COPENHAGEN IS THE 2014 EUROPEAN GREEN CAPITAL
Copenhagen has won the European Commission’s prestigious European Green Capital award in recognition of the city’s efforts to combine sustainable solutions with growth and quality of life. The city’s efforts to persuade more people to cycle, to become CO2-neutral by 2025 and to act as a living laboratory for new green solutions are among the reasons for this recognition.
Foto: Copenhagen Media Center, Kasper Thye
Cities play a vital role in terms of dealing with climate changes and other environmental problems both now and in the future. That is why every year the EU Commission gives theEuropean Green Capital award to a city, which is working consistently and ambitiously to become greener. As a result of the city's well-developed bicycle culture, clean harbour baths and continuous sustainable planning, this year Copenhagen beat 17 other European cities to win the prize.
The best solutions are shared
This recognition means that Copenhagen is now committed to being a green role model for cities throughout the world. That is why, under the heading of "Sharing Copenhagen", Copenhagen is inviting the rest of Europe to the Danish capital in 2014 in the hope of sharing, on an international level, the best solutions for how cities can help reduce CO2 emissions, solve traffic-related challenges, guarantee clean water for drinking and swimming or become resilient in the face of future weather conditions.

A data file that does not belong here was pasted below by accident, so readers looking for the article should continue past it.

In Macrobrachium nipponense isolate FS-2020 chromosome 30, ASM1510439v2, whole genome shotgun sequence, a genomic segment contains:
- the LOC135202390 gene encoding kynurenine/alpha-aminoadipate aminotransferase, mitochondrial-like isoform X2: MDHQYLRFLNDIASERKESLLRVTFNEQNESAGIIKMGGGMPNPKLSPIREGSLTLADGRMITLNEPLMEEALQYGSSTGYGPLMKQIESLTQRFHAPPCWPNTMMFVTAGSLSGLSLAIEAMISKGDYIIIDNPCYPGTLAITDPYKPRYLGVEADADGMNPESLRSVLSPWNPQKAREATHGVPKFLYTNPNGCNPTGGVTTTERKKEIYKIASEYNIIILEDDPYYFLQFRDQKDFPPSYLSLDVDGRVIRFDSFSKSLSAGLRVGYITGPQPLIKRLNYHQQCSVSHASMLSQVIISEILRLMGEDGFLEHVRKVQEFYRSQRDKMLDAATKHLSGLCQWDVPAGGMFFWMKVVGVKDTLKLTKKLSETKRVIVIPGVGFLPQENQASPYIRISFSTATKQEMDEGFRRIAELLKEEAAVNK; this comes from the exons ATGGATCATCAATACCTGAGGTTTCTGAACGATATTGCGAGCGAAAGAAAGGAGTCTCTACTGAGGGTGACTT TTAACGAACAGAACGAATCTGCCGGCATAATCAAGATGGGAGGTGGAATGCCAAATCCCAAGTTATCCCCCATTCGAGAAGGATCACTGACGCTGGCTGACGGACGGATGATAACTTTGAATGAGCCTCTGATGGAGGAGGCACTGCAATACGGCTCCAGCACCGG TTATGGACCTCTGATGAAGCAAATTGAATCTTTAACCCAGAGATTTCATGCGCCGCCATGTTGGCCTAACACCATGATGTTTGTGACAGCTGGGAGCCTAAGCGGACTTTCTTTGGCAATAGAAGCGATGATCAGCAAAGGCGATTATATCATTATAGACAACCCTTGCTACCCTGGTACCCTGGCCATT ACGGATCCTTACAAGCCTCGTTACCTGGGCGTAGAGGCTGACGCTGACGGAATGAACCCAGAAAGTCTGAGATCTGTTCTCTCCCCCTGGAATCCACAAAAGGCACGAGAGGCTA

Growth and green conversion
The development of the Danish capital is based on a belief that growth, green conversion and the best urban living in the world can go hand in hand. In the competition, Copenhagen was assessed on the basis of 12 different focus areas, ranging from transportation and waste to biodiversity and climate. The city scored top marks in just about all areas.
Clean water for bathing, parks and natural areas increase the city's value and make it more desirable to live in. Today people can dive into Copenhagen Harbour, 96% of Copenhagen residents can reach a large green or blue area in less than 15 minutes, while new urban gardens are squeezing themselves into the city. Copenhagen has also initiated a historic, large-scale nature restoration project, and there are several beaches on the way.
Bikes and CO2
Every day people cycle 1.2 million km in Copenhagen, while thousands of people travel by bus, train, and underground or on foot. Copenhagen is in the midst of a historic expansion of its public transport system, and there has been massive investment in more cycle paths. All these ventures are part of the city's goal to be CO2-neutral by 2025. In 2011, four years earlier than planned, Copenhagen achieved its interim target of reducing the city's greenhouse gas emissions by 20%, when compared to the 2005 level. Biomass, more wind turbines and environmentally friendly street lighting represent some of the initiatives, which led to this reduction.
Åbningskonference. Foto: Ursula Bach
In January the city's success was marked by a conference, at whichinternational experts and politicians clarified why Copenhagen was worthy of theEuropean Green Capital title. The conference highlighted quality of life and residents' opportunities to participate in urban living as the principal reasons for the award.
"Copenhagen has led the way with planning, which puts people first. One can clearly see this in the city today,"explained George Ferguson, Mayor of Bristol, during the conference.
The city's residents will also be involved in the capital's new title in the form of events for the people of Copenhagen, conferences, master classes and guided tours. Several companies, educational institutions, organisations and local forces have united with the City of Copenhagen to create this wide-ranging programme.
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Last updated Wednesday, June 18, 2014